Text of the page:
Originality/value
To the best of the authors’ knowledge, this is the first work that presents survey data on both students’ and lecturers’ attitudes towards e-portfolio use to support and facilitate PDP.
Original languageEnglish
Pages (from-to)147-171
JournalJournal of Applied Research in Higher Education
Volume9
Issue number1
DOIs
Publication statusPublished - 6 Feb 2017

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development planning
staff
student
education
university teacher
educator
methodology
evidence

Cite this

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title = "E-portfolios and personal development: a higher educational perspective",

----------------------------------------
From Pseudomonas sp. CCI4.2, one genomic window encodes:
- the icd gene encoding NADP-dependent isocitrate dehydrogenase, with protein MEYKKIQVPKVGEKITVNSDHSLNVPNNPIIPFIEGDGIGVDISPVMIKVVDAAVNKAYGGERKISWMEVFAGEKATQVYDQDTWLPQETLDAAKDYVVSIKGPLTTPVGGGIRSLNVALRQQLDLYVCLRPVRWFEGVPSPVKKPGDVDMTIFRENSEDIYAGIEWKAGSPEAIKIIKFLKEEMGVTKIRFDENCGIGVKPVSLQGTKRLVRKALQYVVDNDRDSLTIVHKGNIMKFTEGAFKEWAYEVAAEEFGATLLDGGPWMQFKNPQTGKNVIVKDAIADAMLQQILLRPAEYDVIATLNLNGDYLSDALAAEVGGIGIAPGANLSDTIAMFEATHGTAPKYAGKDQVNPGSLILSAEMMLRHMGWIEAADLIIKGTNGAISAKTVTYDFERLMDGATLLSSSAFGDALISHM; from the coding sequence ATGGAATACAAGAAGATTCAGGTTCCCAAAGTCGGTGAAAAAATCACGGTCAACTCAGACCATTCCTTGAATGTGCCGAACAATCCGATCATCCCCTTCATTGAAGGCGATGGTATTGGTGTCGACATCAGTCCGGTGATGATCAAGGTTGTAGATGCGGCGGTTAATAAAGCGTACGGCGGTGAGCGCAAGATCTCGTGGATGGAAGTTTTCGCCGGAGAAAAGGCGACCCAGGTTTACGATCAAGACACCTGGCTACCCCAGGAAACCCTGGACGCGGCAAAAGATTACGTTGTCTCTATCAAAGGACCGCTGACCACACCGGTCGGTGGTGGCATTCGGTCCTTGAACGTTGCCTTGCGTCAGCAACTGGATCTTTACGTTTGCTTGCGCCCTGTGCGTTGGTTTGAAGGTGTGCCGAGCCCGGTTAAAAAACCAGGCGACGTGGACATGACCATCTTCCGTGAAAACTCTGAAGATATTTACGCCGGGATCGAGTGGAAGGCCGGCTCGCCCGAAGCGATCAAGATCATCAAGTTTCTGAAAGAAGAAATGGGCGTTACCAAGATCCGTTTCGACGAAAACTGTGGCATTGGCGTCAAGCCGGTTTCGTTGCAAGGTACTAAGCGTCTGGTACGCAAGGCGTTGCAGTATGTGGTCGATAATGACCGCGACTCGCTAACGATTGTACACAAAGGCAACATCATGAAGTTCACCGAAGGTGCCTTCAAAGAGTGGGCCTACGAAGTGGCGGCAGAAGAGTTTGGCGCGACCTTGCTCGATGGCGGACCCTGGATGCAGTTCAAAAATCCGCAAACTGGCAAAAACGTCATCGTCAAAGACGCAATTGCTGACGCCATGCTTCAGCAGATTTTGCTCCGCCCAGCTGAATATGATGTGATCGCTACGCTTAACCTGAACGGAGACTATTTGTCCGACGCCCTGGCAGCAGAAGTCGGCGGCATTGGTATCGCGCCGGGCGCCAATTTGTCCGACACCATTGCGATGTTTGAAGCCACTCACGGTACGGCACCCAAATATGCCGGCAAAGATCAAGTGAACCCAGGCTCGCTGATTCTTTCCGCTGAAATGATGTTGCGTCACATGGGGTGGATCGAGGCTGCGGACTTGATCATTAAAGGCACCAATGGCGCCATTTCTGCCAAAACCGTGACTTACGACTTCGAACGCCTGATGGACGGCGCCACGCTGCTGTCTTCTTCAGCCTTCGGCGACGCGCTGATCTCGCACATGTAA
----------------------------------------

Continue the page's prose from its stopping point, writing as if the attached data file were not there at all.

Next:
abstract = "PurposeThe purpose of this paper is to investigate the attitudes of staff and students towards adopting the use of e-portfolios for the purposes of supporting the concept of personal development planning (PDP). The study compares and contrasts the views and opinions of staff and students at one UK Higher Education Institution (HEI) about whether e-portfolios can support PDP.Design/methodology/approachAdopting a case study approach, this study presents empirical data gathered from two surveys involving 460 students and 182 lecturers from one UK HEI, collected from four different campuses across the West of Scotland.FindingsThe results of the surveys showed that the framework the authors used in the research to collect information about students and staffs attitudes was effective and that further research is merited for a more extensive investigation into PDP e-portfolio usage within HEI.Research limitations/implicationsThe research was conducted at only one UK HEI so at this stage of the research, it is difficult to assess how generalisable the findings are.Practical implicationsThis study provides useful empirical evidence to educators who may be considering employing e-portfolios within an educational context. For example, the views of students and staff identified in this paper can aid towards informing educators about some of the issues that might impact on using e-portfolios for supporting PDP in higher education.Originality/valueTo the best of the authors’ knowledge, this is the first work that presents survey data on both students’ and lecturers’ attitudes towards e-portfolio use to support and facilitate PDP.",